Interest group liberalism

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Interest group liberalism is Theodore Lowi's term for the clientelism resulting from the broad expansion of public programs in the United States, including those programs which were part of the "Great Society."

Lowi's seminal book, first published in 1969, was titled The End of Liberalism, and presented a critique of the role of interest groups in American government,[1] arguing that "any group representing anything at all, is dealt with and judged according the political resources it brings to the table and not for the moral or rationalist strength of its interest."[2] Lowi's critique stood out in sharp contrast to theories of pluralism, championed by Robert Dahl and others, which argued that interest groups provide competition and a necessary democratic link between people and government.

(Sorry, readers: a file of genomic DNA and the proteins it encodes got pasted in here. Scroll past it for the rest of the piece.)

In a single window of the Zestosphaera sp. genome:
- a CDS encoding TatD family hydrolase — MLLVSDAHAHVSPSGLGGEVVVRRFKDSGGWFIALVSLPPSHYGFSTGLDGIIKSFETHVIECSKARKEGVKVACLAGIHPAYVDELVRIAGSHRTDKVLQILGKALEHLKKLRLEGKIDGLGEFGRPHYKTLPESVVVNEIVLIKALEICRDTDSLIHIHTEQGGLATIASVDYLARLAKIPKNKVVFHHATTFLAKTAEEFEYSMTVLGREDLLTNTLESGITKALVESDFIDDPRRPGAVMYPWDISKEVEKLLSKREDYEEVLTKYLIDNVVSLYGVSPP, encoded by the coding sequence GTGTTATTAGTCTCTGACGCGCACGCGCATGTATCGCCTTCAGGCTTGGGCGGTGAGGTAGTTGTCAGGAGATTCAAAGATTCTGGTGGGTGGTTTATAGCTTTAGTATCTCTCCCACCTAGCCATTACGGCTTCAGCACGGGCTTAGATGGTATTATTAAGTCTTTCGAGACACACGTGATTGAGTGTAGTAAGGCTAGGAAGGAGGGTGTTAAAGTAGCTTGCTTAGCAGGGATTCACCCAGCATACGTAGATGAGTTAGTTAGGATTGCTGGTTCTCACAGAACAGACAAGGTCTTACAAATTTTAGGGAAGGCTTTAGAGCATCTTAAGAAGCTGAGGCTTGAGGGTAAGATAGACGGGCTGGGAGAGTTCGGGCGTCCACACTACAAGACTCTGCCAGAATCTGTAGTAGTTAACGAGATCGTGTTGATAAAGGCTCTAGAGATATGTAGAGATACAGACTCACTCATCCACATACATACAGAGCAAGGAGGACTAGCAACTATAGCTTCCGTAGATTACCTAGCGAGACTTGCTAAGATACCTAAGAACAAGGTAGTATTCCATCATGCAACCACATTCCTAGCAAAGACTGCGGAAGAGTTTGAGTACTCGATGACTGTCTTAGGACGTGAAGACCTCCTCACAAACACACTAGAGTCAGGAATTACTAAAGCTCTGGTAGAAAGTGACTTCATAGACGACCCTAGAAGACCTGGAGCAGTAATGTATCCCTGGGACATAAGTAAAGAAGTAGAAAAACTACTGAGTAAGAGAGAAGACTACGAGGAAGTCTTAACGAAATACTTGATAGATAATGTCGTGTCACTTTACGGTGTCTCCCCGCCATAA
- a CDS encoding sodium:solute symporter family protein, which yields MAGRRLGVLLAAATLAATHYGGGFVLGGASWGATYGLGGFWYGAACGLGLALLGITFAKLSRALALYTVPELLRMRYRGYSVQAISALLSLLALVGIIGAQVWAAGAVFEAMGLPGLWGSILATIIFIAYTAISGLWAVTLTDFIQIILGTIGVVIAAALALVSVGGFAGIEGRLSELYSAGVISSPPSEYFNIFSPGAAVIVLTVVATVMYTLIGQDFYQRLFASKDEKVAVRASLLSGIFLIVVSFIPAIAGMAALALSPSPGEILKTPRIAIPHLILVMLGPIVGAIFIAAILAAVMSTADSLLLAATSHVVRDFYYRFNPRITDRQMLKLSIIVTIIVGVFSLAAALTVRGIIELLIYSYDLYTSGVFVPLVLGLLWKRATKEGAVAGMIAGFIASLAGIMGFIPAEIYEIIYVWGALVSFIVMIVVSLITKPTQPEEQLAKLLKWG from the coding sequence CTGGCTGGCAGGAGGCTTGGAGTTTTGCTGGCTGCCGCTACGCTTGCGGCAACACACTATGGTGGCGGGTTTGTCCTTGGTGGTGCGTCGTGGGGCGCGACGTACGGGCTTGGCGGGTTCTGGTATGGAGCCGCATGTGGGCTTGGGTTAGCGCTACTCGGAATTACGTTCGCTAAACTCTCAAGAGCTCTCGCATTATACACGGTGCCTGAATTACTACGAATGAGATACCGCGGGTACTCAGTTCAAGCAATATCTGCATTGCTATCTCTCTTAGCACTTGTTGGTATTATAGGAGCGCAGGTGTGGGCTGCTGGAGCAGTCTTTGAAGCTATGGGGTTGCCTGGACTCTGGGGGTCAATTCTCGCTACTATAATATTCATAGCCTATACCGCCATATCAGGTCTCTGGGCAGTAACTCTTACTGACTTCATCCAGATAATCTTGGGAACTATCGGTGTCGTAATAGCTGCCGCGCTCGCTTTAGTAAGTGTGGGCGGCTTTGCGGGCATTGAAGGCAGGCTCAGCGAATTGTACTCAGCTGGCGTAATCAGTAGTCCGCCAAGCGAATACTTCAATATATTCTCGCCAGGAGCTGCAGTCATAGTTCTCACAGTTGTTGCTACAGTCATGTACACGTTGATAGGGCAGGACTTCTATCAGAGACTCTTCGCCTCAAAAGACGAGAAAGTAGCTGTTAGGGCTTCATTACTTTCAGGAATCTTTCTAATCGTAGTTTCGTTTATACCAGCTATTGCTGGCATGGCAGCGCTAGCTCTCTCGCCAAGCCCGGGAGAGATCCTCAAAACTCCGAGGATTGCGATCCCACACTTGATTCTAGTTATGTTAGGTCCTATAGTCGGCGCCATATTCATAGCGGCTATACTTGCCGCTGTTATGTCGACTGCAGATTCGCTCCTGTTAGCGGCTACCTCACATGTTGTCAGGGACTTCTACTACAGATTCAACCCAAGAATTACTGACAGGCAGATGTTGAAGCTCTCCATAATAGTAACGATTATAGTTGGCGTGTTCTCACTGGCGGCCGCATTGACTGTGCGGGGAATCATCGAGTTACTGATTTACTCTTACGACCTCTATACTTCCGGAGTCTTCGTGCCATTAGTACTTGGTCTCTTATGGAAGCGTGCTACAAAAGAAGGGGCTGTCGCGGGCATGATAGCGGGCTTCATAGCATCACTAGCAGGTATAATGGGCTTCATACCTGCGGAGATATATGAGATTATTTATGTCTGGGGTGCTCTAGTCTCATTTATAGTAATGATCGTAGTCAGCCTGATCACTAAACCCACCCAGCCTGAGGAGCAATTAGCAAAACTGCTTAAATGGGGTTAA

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References[edit]

  1. ^ Theodore J. Lowi. The End of Liberalism: The Second Republic of the United States, (W W Norton & Co Inc.) 2 edition, 1979. ISBN 0-393-09000-0
  2. ^ Peter J. Woolley, Albert Papa. American Politics: Core Argument/Current Controversy, 2nd ed. (Prentice Hall) 2002. pp. 174. ISBN 0-13-087919-3